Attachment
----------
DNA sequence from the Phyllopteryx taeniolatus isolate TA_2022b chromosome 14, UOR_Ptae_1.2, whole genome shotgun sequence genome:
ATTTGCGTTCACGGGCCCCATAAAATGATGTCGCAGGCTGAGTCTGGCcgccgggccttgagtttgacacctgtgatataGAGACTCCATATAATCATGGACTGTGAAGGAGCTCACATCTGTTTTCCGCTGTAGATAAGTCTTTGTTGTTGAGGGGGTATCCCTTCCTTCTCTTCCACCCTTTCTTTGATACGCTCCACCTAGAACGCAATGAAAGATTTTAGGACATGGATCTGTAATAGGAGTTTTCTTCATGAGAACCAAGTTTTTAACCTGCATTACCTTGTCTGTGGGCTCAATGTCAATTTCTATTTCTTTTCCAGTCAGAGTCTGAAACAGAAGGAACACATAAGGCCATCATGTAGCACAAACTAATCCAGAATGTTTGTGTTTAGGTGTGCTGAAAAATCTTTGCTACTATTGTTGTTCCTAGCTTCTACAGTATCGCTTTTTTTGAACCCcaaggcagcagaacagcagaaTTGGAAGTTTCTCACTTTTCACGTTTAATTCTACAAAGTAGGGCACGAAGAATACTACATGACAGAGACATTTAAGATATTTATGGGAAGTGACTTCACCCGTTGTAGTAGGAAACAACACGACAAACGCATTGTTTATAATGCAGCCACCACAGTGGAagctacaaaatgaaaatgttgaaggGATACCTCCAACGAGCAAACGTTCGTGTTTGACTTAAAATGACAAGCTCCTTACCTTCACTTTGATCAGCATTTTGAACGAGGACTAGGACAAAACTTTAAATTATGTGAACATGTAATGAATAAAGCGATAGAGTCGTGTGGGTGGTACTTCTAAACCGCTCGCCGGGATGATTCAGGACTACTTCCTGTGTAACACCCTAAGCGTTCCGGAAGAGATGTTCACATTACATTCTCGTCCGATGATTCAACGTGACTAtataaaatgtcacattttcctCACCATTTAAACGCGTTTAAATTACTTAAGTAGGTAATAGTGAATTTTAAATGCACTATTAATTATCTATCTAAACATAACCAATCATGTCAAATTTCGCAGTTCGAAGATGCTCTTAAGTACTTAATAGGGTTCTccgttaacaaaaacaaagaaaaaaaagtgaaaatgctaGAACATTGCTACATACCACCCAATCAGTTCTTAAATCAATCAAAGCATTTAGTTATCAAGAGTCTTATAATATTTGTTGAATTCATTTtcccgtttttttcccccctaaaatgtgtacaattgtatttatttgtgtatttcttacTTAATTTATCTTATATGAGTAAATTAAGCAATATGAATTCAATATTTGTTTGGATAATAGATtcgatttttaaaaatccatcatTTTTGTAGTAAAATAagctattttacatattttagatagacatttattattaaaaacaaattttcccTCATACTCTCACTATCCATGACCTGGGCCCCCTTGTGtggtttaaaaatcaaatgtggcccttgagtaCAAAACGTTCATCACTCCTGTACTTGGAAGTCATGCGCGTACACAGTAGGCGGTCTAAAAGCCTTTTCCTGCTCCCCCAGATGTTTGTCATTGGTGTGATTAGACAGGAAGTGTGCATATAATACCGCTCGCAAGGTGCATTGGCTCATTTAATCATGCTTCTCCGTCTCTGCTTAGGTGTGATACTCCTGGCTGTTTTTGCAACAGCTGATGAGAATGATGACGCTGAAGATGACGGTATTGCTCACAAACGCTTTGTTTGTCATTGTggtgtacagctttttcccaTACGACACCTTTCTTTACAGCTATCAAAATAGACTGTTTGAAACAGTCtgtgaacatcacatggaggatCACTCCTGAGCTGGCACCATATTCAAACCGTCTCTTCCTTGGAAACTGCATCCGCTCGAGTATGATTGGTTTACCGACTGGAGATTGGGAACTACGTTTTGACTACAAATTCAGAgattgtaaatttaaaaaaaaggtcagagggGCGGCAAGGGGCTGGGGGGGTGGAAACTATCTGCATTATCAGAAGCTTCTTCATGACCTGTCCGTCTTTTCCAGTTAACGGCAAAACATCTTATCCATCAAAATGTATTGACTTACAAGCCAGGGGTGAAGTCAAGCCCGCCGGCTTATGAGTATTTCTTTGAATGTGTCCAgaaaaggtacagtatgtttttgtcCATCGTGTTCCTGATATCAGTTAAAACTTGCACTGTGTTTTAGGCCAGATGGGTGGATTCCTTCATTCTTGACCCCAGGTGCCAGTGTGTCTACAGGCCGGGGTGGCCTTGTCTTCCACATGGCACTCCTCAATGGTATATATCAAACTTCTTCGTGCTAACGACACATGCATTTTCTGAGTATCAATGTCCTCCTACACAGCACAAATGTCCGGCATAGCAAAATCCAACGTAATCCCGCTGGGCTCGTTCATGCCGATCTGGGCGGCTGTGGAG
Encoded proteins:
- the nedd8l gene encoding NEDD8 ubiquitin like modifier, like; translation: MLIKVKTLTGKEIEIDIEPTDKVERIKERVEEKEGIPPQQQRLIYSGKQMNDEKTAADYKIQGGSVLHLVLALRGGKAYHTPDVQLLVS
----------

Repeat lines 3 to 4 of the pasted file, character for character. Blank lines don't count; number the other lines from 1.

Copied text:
Encoded proteins:
- the nedd8l gene encoding NEDD8 ubiquitin like modifier, like; translation: MLIKVKTLTGKEIEIDIEPTDKVERIKERVEEKEGIPPQQQRLIYSGKQMNDEKTAADYKIQGGSVLHLVLALRGGKAYHTPDVQLLVS